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Can't Stand The Heat? Hug A Tree

 

 

Trees are a common hangout for many animals and insects. Under them, on top of them, next to them, around them, trees may be habitats or just places to go for temporary respite.  For some creatures trees are a source of food or a sharpening tool for their beaks, claws, or teeth. Some trees provide shade and shelter. Others provide a hiding place for certain animals.  Researchers at James Cook University in Australia recently learned of another function of trees, which they reported in the June issue of Biology Letters.

 

Koala bear, born to hug a tree!: image via google plusKoala bear, born to hug a tree!: image via google plus


The bark of certain trees is cooler than barks of other trees and that difference, say of even 5 to 10 degrees, can mean life or death to some animals.  If cooler trees are not near the habitats of arboreal creatures, they can die in a heat wave.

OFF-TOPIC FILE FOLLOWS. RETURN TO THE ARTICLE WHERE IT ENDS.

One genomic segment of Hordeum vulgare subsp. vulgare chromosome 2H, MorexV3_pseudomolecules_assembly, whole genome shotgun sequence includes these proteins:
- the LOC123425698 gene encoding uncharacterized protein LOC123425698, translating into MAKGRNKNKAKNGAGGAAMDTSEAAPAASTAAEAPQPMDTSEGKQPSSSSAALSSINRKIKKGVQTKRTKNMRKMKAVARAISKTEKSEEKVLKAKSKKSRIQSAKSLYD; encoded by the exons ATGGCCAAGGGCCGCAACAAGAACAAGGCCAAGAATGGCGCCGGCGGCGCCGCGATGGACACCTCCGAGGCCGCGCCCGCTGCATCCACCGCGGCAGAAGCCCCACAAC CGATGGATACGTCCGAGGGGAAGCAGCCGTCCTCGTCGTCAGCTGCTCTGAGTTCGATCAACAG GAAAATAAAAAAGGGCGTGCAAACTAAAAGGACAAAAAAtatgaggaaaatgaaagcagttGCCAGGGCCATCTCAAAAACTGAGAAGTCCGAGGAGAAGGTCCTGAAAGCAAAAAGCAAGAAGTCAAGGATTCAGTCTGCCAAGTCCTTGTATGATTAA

That's exactly what happened in 2009 in New South Wales, Australia, when one-quarter of the population died during a heat wave that year.

The James Cook researchers followed 30 koala bears on French Island, Victoria, and posted portable weather stations on poles in the area to record 'images' of the air, tree, and animal heat.  Interestingly, the koalas moved their residences from their normal habitats to cooler trees in hot weather, even though though the trees were not a food source for them, lowering their body temperatures and reducing their need for water by about 50 percent.

The koala watchers noted that in microclimates where cooler trees are not available, koalas will lick their fur and pant, but this can lead to dehydration and death if sufficient water is not available to rehabilitate them. This is clearly what happened when a large population of koalas perished in New South Wales.

So, trees also can perform the role of thermoregulation, a factor that the researchers say should be considered in assessing the habitat suitability for animals in the present and future climate conditions.  Dr. Michael Kearney, one of the study's researchers, proposed that it's not just koalas than benefit from the cooler tree trunks but other "tree dwelling species including primates, leopards, birds, and invertebrates" would benefit from them as well.

sources: Biology Letters via Eurekalert

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